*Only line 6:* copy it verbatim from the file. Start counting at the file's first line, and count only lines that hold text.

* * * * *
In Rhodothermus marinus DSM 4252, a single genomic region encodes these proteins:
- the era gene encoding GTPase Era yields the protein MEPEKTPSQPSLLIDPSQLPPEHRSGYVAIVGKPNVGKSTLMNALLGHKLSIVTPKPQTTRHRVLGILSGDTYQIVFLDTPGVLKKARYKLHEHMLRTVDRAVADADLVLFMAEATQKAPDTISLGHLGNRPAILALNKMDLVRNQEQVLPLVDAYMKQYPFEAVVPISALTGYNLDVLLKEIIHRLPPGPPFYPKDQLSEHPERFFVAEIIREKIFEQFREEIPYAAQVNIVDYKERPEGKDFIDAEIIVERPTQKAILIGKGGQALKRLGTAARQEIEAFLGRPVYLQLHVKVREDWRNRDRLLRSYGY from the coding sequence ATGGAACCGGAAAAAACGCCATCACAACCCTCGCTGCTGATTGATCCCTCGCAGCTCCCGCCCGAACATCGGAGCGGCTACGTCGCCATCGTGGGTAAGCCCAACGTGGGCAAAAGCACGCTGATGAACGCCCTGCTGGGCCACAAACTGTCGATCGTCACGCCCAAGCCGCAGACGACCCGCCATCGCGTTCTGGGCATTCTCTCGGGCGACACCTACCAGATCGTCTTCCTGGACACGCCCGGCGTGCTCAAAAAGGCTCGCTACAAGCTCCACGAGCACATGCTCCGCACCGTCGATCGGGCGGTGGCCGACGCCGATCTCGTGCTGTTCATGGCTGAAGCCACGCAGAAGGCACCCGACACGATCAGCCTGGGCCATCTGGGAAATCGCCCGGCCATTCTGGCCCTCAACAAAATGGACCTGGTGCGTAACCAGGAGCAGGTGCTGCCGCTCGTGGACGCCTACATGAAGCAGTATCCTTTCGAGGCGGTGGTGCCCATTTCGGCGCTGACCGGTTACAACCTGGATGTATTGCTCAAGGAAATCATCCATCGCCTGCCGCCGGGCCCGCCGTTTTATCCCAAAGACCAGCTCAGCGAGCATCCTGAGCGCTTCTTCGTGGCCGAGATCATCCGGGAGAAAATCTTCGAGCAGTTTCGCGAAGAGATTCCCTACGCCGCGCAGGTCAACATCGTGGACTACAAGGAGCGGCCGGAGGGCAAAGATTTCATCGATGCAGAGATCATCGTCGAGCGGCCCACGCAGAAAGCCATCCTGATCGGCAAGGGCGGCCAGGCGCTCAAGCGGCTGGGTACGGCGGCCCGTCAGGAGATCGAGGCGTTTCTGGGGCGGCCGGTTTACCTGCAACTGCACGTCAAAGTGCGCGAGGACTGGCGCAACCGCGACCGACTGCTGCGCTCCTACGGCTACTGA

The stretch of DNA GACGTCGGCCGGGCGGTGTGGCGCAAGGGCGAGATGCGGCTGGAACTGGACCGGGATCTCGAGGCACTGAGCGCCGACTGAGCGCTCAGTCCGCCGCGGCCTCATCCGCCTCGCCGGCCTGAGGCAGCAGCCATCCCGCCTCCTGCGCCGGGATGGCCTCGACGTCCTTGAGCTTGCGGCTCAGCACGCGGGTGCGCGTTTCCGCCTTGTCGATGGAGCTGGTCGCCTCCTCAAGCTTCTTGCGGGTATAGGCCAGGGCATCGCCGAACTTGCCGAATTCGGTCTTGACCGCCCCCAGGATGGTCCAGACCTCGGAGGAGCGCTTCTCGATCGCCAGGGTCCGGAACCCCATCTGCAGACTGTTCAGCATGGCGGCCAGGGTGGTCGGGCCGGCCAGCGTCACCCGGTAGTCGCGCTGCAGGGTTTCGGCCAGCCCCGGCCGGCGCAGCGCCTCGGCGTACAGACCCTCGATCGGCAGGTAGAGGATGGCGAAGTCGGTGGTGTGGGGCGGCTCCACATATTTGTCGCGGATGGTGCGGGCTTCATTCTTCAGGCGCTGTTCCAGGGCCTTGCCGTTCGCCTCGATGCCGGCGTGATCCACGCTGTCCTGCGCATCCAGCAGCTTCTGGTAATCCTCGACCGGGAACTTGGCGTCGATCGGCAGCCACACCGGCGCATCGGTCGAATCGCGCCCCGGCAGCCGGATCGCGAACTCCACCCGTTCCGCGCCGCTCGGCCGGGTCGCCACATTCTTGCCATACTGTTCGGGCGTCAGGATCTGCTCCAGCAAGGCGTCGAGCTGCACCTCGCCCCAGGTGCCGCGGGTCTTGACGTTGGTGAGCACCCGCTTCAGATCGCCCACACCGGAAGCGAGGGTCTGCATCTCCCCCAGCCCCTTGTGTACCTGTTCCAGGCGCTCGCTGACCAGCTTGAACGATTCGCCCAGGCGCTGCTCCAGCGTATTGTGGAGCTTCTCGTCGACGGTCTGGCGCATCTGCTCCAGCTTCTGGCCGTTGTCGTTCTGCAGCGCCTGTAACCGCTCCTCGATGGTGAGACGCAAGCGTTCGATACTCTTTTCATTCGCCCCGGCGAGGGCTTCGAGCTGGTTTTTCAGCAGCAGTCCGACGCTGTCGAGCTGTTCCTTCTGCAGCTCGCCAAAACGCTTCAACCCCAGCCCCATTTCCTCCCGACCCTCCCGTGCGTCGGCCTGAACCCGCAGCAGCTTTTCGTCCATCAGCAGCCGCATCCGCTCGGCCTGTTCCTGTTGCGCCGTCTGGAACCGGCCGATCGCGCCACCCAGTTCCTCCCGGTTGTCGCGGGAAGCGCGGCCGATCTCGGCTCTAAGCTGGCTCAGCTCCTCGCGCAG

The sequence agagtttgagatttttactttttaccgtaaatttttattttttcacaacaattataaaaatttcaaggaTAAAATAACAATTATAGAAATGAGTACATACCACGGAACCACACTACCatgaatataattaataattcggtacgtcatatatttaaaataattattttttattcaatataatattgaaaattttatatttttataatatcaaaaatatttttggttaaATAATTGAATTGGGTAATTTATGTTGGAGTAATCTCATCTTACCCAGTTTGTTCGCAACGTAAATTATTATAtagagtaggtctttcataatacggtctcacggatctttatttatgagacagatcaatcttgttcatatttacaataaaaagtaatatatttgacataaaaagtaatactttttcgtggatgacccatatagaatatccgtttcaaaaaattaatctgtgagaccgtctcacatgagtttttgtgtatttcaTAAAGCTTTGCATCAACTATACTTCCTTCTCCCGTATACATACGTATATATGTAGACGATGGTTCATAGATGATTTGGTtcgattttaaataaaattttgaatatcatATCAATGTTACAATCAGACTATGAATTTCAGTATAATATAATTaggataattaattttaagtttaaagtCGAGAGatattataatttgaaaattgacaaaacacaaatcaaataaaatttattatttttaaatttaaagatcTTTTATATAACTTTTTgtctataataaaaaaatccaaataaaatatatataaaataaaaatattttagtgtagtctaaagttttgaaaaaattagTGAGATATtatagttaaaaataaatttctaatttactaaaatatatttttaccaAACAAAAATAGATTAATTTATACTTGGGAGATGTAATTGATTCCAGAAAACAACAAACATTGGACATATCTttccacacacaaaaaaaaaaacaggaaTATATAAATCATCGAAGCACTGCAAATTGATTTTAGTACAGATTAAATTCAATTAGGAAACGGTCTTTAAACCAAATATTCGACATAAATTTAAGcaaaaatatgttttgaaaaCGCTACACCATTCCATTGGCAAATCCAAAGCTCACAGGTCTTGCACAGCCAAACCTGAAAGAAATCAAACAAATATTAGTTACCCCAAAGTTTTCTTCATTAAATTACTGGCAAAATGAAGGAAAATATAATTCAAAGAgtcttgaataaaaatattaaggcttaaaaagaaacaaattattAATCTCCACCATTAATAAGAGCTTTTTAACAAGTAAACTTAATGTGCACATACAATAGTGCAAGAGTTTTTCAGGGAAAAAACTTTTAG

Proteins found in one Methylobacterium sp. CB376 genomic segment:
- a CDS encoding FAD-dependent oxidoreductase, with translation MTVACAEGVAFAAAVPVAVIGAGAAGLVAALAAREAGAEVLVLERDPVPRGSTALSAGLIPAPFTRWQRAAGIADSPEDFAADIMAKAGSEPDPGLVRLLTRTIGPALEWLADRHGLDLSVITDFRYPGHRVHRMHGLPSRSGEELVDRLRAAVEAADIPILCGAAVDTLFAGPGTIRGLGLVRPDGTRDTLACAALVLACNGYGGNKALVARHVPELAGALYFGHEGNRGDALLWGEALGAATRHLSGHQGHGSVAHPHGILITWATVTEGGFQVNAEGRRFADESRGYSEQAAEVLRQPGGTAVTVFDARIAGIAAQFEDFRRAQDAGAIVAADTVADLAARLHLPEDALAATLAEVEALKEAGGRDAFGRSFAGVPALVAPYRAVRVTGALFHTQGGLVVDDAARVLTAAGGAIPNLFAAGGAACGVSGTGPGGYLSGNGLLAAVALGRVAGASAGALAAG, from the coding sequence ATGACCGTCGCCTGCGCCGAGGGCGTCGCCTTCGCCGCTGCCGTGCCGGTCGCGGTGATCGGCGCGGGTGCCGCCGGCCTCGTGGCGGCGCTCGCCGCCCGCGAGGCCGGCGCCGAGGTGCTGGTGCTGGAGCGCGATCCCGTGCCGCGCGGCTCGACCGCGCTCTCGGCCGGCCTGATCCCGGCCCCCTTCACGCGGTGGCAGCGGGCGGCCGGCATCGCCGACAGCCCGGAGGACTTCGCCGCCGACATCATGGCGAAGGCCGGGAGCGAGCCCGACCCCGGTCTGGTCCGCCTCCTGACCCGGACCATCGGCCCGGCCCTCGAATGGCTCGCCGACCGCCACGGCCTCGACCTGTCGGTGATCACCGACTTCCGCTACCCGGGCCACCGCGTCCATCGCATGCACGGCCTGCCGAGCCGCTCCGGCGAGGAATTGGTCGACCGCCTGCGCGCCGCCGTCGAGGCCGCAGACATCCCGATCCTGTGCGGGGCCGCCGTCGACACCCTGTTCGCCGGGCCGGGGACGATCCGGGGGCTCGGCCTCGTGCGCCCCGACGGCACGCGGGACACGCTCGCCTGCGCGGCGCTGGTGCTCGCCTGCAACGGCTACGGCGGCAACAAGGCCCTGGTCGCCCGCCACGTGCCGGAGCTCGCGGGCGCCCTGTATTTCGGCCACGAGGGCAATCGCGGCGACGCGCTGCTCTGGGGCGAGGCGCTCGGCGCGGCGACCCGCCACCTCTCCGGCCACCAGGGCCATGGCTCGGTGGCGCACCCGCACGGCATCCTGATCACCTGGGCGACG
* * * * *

- a CDS encoding FAD-dependent oxidoreductase, with translation MTVACAEGVAFAAAVPVAVIGAGAAGLVAALAAREAGAEVLVLERDPVPRGSTALSAGLIPAPFTRWQRAAGIADSPEDFAADIMAKAGSEPDPGLVRLLTRTIGPALEWLADRHGLDLSVITDFRYPGHRVHRMHGLPSRSGEELVDRLRAAVEAADIPILCGAAVDTLFAGPGTIRGLGLVRPDGTRDTLACAALVLACNGYGGNKALVARHVPELAGALYFGHEGNRGDALLWGEALGAATRHLSGHQGHGSVAHPHGILITWATVTEGGFQVNAEGRRFADESRGYSEQAAEVLRQPGGTAVTVFDARIAGIAAQFEDFRRAQDAGAIVAADTVADLAARLHLPEDALAATLAEVEALKEAGGRDAFGRSFAGVPALVAPYRAVRVTGALFHTQGGLVVDDAARVLTAAGGAIPNLFAAGGAACGVSGTGPGGYLSGNGLLAAVALGRVAGASAGALAAG, from the coding sequence ATGACCGTCGCCTGCGCCGAGGGCGTCGCCTTCGCCGCTGCCGTGCCGGTCGCGGTGATCGGCGCGGGTGCCGCCGGCCTCGTGGCGGCGCTCGCCGCCCGCGAGGCCGGCGCCGAGGTGCTGGTGCTGGAGCGCGATCCCGTGCCGCGCGGCTCGACCGCGCTCTCGGCCGGCCTGATCCCGGCCCCCTTCACGCGGTGGCAGCGGGCGGCCGGCATCGCCGACAGCCCGGAGGACTTCGCCGCCGACATCATGGCGAAGGCCGGGAGCGAGCCCGACCCCGGTCTGGTCCGCCTCCTGACCCGGACCATCGGCCCGGCCCTCGAATGGCTCGCCGACCGCCACGGCCTCGACCTGTCGGTGATCACCGACTTCCGCTACCCGGGCCACCGCGTCCATCGCATGCACGGCCTGCCGAGCCGCTCCGGCGAGGAATTGGTCGACCGCCTGCGCGCCGCCGTCGAGGCCGCAGACATCCCGATCCTGTGCGGGGCCGCCGTCGACACCCTGTTCGCCGGGCCGGGGACGATCCGGGGGCTCGGCCTCGTGCGCCCCGACGGCACGCGGGACACGCTCGCCTGCGCGGCGCTGGTGCTCGCCTGCAACGGCTACGGCGGCAACAAGGCCCTGGTCGCCCGCCACGTGCCGGAGCTCGCGGGCGCCCTGTATTTCGGCCACGAGGGCAATCGCGGCGACGCGCTGCTCTGGGGCGAGGCGCTCGGCGCGGCGACCCGCCACCTCTCCGGCCACCAGGGCCATGGCTCGGTGGCGCACCCGCACGGCATCCTGATCACCTGGGCGACG